The right ingredients for wealth
Ann Wilson is a multimillionaire and the author of The Wealth Chef, a book that helps ordinary people achieve financial freedom. She presents money management and investment workshops all over the world, but like most South Africans, she wasn’t born with an innate understanding of money.
Finding herself in debt by her late twenties, despite her comfortable engineering salary, she realised that her lifestyle was keeping her from becoming truly wealthy. She managed to dig herself out of debt and get her spending under control, but her money woes were not yet over.
“I had gone from binging on money I didn’t have to thinking if I held on to it really tightly, I wouldn’t feel vulnerable.” She got married, but money remained a contentious issue throughout the relationship, which eventually ended in divorce when Wilson was in her early thirties. “I ended up watching both my money and the marriage walk out the door! At this point I felt like a complete failure. After all these years of working hard, I was back to zero financially.”
She realised that she didn’t understand the difference between saving and investing and had no idea how much was enough. “There was always this fogginess around my financial plan. I started looking at stock market investing and reading up on all the great value investors of the time. In the process, I fell for a few of those get-rich-quick schemes because there was still a part of me that tried to find that one, key investment that I could tick off the wealth box.”
By this point she started to realise that income was the least important ingredient in creating wealth. “It’s not what we earn, but what we do with it that creates the wealth. It took me eight years, from that day of feeling like a complete failure and starting all over again to achieve my own financial freedom.”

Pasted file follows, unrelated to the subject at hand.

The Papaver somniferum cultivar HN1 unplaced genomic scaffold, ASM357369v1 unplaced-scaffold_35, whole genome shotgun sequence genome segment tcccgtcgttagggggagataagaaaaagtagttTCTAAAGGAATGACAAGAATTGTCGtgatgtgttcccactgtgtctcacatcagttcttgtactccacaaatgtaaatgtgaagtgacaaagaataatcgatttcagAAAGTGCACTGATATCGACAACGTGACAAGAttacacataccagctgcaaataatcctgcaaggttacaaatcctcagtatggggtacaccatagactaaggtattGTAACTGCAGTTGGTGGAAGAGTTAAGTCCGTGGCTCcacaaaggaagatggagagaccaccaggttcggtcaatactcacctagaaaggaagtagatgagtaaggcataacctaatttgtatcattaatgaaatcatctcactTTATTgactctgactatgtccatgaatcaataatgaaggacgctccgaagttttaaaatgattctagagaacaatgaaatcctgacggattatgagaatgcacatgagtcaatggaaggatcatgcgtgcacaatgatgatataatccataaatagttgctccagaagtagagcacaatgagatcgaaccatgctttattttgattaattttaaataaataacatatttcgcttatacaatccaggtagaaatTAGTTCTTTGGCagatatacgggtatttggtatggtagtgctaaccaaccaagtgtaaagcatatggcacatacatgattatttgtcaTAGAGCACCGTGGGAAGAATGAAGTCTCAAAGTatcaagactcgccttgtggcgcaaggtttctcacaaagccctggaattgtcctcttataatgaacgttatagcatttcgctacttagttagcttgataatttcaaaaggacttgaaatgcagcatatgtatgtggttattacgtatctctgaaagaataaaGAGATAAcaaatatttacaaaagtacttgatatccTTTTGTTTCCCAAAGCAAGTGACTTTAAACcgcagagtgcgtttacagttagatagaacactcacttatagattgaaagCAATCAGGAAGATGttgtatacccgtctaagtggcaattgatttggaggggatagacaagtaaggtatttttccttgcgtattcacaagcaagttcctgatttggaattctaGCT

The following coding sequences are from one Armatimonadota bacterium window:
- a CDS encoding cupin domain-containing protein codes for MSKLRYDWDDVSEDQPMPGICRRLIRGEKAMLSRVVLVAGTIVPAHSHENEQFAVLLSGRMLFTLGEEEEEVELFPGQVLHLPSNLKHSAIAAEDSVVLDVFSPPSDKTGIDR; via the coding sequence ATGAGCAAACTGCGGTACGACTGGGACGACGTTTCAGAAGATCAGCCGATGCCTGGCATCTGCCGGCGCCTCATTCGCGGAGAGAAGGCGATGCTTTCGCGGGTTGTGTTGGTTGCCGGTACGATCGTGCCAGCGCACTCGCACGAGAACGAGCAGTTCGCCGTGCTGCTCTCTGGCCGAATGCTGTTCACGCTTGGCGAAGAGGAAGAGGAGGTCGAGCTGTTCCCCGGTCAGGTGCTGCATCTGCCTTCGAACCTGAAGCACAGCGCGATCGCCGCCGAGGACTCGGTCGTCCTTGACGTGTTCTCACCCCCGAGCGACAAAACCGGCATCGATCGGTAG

WHAT IS THE MOST IMPORTANT THING PEOPLE HAVE TO KEEP IN MIND WHEN TRYING TO GET OUT OF DEBT?
Even when people are taking care of debt, they have to focus beyond just getting debt free or being f inancially free. Part of that is learning skills on how to get money working for them. While taking care of debt I recommend starting a very basic stock market equity investment to get confident and to get into the habit of paying themselves first. In South Africa you can start with R300 per month.
WHAT IS THE SINGLE BIGGEST LESSON YOU LEARNT IN BECOMING FINANCIALLY FREE?
Creating wealth is a process, not an event. We celebrate the lottery win or the business that was sold for millions, but when we let go of believing that wealth is this one, big event, we start to realise that every cent is a seed. So many people keep waiting for that big bonus to start, but tomorrow never comes. You create wealth through repetitive, wealthy habits of reducing our debt, of getting assets, of compounding.
WHAT IS THE BIGGEST LIE PEOPLE TELL THEMSELVES ABOUT MONEY?
It’s that there isn’t enough. When we start saying, “How can I get what I want with what’s available to me?” we unleash the greatest asset that we have, which is our own potential and our own mind. When you really start understanding how to pay yourself f irst, you can decide how to cover the rest of your expenses with what’s left. Then we start getting creative! If you wait and see if there’s anything left at the end of the month, you’re actually telling yourself that the DStv contract is more important than your dreams. Money is a disastrous master but a fantastic servant!
WHAT IS THE ONE QUESTION ABOUT MONEY THAT YOU GET ASKED WHEREVER YOU GO?
“How can I earn more?” That is the wrong question. We ask ourselves poor money questions and that is part of the problem. The question you should be asking is, “How do I live the greatest life right now with the money I have available to me?”
Often, when we start talking about equity investing, people will ask, “How can I f ind a safe investment?” Again, the quality of the question is poor. The greatest risk is never learning about money. Risk is purely a matter of f inancial literacy. Most of us don’t understand that no one popped out of the womb a financial genius.
WHAT’S THE WORST FINANCIAL ADVICE YOU’VE EVER RECEIVED?
“Trust me, I’m a financial planner! This is really complicated. Just trust me and sign here on the dotted line and buy this product.” I believed that this is scary and complicated, and through naiveté and fear bought into some really disastrous f inancial products. My mission is just to get people more f inancially literate and more confident so they can ask the questions and be a great custodian of their money to work for them and not for anybody else. Wilson will be offering advice on how to set up an investment plan at the popular etf SA.co.za Stocks for Frocks events, which will take place in Johannesburg, Durban and Cape Town in November.